#FAITH: Reality Contact

November 1, 2019

“Confess your sins to each other and pray for each other so that you may be healed. The earnest prayer of a righteous person has great power and produces wonderful results.” (James 5:16)

A long time ago I lunched every week with a friend on Mondays. I’d always ask him, “How are you, Skip?”

“Great, wonderful, marvelous and tremendous!” he’d answer. Always!

On many Mondays I’d not had a good weekend and life was not great, wonderful, marvelous and tremendous for me. But this guy was always emphatically optimistic. After this pattern continued for some time, one Monday I asked him, “Tell me something. If everything wasn’t great, wonderful, marvelous and tremendous, how would you answer my question?”

“Oh, I’d probably lie to you,” he responded.

I then decided to rephrase my question. I asked, “How are you, really, Skip?” He worked with a group of people who emphasized memorizing a Scripture verse of the week. “Frankly, if you really want to know,” he said, “My verse of the week is, ‘Hang it on your beak, freak!’”

We then had some honest conversation, what I call “Reality Contact.”

What James had in mind is that if we are honest with each other we will be burdened to pray for each other. As a result of mutual prayers for one another we will be healed. If when we meet together we are not honest, we will not pray for each other and the mutual healing will not happen.

One translation reads that our honest prayers will explode with power!

We should have this kind of relationship with a believer we trust, but we are missing something important if we do not have “Reality Contact” with someone.

Do you have that kind of relationship with anyone?

Dick Woodward, 01 November 2011


#FAITH: God’s Unconditional Love

October 29, 2019

“Yet this I call to mind and therefore I have hope: because of the Lord’s great love we are not consumed, for His compassions never fail. They are new every morning; great is Your faithfulness. I say to myself, “The Lord is my portion; therefore I will wait for Him.” (Lamentations 3:21-24)

After writing his prophecy that moved scholars to label him “The Weeping Prophet,” Jeremiah adds a short postscript to fifty-two chapters of weeping. That postscript is called “Lamentations,” which means “Weepings.”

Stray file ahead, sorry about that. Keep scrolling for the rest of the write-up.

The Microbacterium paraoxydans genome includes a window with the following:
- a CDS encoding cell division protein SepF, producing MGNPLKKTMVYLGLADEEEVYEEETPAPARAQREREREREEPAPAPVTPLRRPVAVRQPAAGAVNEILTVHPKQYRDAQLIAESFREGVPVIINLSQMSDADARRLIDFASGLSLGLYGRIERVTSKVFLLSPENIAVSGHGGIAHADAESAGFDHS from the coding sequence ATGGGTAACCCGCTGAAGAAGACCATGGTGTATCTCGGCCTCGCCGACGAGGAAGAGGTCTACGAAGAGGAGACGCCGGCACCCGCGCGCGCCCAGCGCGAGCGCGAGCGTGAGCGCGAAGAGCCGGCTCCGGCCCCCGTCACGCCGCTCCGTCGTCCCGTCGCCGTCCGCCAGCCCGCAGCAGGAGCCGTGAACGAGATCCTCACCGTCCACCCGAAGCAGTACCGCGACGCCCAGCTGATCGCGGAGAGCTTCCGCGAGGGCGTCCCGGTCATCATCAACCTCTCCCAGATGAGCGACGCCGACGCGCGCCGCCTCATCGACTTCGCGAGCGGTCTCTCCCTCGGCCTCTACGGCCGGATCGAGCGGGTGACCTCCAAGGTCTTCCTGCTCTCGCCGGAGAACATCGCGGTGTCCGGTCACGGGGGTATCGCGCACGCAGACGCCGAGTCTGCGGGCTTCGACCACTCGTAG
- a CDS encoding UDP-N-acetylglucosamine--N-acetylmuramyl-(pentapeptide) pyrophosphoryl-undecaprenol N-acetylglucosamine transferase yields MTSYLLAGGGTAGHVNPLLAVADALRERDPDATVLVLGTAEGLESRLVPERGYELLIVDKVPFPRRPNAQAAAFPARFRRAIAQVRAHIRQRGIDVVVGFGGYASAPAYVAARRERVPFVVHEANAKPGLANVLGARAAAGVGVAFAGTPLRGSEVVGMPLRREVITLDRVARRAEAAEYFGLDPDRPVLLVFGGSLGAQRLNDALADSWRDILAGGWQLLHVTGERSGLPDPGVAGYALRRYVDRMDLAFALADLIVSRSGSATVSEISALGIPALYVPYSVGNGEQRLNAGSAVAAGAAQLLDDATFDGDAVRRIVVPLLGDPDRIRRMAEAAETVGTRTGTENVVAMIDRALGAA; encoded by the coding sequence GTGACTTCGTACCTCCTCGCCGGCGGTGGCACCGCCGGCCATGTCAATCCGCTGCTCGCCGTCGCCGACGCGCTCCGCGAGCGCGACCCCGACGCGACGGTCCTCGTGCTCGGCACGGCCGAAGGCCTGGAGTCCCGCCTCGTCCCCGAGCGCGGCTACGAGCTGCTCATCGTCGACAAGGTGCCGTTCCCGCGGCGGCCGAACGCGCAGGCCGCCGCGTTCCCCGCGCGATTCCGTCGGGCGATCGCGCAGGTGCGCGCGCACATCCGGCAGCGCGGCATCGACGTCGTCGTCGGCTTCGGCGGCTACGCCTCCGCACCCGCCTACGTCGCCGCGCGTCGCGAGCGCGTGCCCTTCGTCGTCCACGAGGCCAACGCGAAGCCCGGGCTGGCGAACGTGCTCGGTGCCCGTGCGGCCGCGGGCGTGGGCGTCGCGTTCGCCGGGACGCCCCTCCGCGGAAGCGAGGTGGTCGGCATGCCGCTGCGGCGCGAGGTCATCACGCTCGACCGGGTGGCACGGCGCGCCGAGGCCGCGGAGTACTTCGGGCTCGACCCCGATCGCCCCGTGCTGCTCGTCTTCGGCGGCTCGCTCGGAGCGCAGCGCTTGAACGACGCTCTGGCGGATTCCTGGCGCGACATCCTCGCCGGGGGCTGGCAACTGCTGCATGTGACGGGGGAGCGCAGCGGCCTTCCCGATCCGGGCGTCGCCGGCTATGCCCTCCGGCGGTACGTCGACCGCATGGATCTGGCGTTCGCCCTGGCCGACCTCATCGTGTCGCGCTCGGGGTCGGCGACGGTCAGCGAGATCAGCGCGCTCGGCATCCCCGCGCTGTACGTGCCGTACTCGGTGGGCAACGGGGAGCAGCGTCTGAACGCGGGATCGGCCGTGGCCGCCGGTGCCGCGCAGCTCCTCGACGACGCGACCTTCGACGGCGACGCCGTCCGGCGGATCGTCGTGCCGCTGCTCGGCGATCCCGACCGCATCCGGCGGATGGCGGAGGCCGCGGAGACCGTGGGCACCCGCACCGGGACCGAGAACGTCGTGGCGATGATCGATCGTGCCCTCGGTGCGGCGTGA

You need to know why Jeremiah is weeping to appreciate his writings. He is weeping about the Babylonian massacre and captivity of God’s chosen people. For years he warned the people of God that unless they repented this awful tragedy would happen. As he writes Lamentations he has been permitted to remain in the land of Judah.

Sitting in his grotto he laments all the tragic things that have now happened.

In the midst of his deepest expressions of sorrow and sadness he suddenly breaks forth with the verses quoted above. These verses tell us clearly that what God revealed to Jeremiah in his darkest hour was that God never stopped loving His chosen people.

A providential wonder of prophecy is that Jeremiah’s grotto where he wrote these Lamentations was on top of a hill called “Golgatha.” This means that God gave Jeremiah this wonderful prophecy of God’s unconditional love for God’s chosen people throughout the tragedy Jeremiah was lamenting on the very spot where centuries later God would pour out God’s unconditional love for the whole world.

Dick Woodward, 28 October 2009


#FAITH : God’s Strength in Our Weakness

October 25, 2019

“The days of our lives are seventy years; and if by reason of strength they are eighty years… Teach us to number our days, that we may gain a heart of wisdom.” (Psalm 90:10-12)

When I was 25 years old I attended a conference for pastors. Our speaker was a famous pastor who had snowy white hair. I felt sorry for him because he was so very old. As he started to speak his first words to us were: “I’m old. I’m gloriously old, but I wouldn’t be as young and ignorant as you are for anything in the world!”